Adam Corlett: Enough of the pessimism about the rise of the robots

Adam Corlett

Will all our jobs soon be replaced by robots? Recent headlines suggest so. But historical experience casts doubt on such sensationalism. Indeed there are reasons for us to encourage more automation, rather than worry about the harm it will do.

It is common now to hear theories about how new technologies are leading us towards a rapidly approaching future of low employment. A lot of this debate stems from the US, which has seen a worrying fall in labour market participation. But this is not true in the UK, where employment is at a record high. In fact, we have the opposite problem; business investment in new technology is low and productivity growth, which ultimately determines how well off we all are, has been almost non-existent in recent years. If we want wages and living standards to rise, we need more technology, not less.

Of course, technological change will have a greater impact on some jobs and industries than others, and we should be mindful of the disruption this can bring. Routine jobs, from assembly lines in factories to call centres, have declined the most in recent decades, driven by automation, offshoring and better education. However, new jobs have emerged in their place, from business services to social care. It is important that governments provide a strong safety net for those displaced by these labour market shifts, along with skills policies to help people move into new occupations.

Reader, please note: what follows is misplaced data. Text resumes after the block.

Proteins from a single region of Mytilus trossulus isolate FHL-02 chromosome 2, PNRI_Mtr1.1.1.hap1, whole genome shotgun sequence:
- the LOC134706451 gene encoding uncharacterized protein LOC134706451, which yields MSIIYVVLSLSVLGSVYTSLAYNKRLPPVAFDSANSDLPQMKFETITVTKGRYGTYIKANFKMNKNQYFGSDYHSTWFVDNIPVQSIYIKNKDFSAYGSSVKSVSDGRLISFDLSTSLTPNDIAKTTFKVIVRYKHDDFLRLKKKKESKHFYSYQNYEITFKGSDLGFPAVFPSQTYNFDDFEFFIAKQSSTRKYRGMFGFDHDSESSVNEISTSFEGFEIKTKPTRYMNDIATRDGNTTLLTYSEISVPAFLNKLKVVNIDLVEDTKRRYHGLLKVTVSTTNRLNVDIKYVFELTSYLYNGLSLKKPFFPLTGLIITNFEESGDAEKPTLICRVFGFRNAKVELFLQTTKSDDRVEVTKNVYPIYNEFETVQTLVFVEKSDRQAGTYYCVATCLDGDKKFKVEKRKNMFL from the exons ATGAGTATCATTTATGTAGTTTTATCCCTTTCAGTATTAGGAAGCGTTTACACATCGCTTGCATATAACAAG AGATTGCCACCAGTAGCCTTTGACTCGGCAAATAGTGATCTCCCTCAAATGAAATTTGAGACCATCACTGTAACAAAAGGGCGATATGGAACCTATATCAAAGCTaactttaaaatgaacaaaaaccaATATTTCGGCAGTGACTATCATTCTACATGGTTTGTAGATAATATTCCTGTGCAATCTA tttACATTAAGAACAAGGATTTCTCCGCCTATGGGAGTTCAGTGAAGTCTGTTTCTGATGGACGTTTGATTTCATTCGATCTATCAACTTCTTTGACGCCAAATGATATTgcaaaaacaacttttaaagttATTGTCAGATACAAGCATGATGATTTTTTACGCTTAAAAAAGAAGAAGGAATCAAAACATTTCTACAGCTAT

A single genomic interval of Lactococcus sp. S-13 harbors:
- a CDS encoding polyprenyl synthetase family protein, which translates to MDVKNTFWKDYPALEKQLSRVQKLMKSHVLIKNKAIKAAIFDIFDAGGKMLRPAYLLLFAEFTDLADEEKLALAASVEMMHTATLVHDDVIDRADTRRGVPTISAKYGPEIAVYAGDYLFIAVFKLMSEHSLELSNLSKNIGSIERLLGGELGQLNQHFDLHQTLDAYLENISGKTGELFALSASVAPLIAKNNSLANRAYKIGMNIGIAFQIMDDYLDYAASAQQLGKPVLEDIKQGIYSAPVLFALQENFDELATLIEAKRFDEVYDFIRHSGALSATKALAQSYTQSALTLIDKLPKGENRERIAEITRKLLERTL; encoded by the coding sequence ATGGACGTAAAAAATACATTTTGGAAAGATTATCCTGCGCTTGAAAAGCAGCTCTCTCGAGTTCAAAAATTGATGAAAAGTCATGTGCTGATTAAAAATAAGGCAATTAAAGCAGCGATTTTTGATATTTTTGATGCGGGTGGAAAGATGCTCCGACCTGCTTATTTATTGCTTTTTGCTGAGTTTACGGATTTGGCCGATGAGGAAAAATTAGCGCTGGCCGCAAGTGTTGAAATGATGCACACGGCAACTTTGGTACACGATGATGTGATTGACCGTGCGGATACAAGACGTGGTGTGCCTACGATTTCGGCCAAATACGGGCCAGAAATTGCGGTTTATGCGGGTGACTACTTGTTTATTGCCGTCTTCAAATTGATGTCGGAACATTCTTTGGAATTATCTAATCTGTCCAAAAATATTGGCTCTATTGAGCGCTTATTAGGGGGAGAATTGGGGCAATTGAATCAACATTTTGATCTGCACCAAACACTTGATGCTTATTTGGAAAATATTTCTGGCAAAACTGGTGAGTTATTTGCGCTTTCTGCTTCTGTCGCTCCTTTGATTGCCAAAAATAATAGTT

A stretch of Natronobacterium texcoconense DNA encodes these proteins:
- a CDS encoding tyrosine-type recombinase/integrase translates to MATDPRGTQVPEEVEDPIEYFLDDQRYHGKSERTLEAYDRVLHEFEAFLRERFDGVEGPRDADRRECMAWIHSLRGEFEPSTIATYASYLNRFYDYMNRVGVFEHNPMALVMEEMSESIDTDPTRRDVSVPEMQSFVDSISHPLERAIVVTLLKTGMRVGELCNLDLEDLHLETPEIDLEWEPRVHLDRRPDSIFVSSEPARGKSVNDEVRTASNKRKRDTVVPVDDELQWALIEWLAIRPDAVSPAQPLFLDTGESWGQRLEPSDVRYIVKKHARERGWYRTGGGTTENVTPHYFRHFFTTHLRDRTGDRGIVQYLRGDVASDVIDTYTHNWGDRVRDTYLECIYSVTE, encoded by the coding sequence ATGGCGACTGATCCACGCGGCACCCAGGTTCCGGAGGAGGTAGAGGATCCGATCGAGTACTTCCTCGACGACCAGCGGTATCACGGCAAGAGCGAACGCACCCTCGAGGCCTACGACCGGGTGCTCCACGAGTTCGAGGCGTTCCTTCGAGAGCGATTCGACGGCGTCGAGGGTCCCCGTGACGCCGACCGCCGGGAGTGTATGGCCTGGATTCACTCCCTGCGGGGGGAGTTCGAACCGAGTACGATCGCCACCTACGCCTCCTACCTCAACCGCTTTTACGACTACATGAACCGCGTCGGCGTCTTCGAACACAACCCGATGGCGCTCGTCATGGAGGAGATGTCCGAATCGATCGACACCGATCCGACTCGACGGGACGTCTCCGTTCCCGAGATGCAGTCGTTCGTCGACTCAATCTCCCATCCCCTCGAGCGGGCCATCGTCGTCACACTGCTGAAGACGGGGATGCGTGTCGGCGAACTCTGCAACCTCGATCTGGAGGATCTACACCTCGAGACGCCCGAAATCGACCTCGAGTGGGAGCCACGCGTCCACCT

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If past experience is anything to go by, even the greatest advances in artificial intelligence (AI) and robotics will likely see as many jobs created as are made obsolete. So enough of the pessimism about the rise of the robots. Worry instead about a lack of progress across UK industry in embracing new technology, and how we can share the gains that productivity-enhancing automation can bring fairly across the workforce.

Adam Corlett is economic analyst at the Resolution Foundation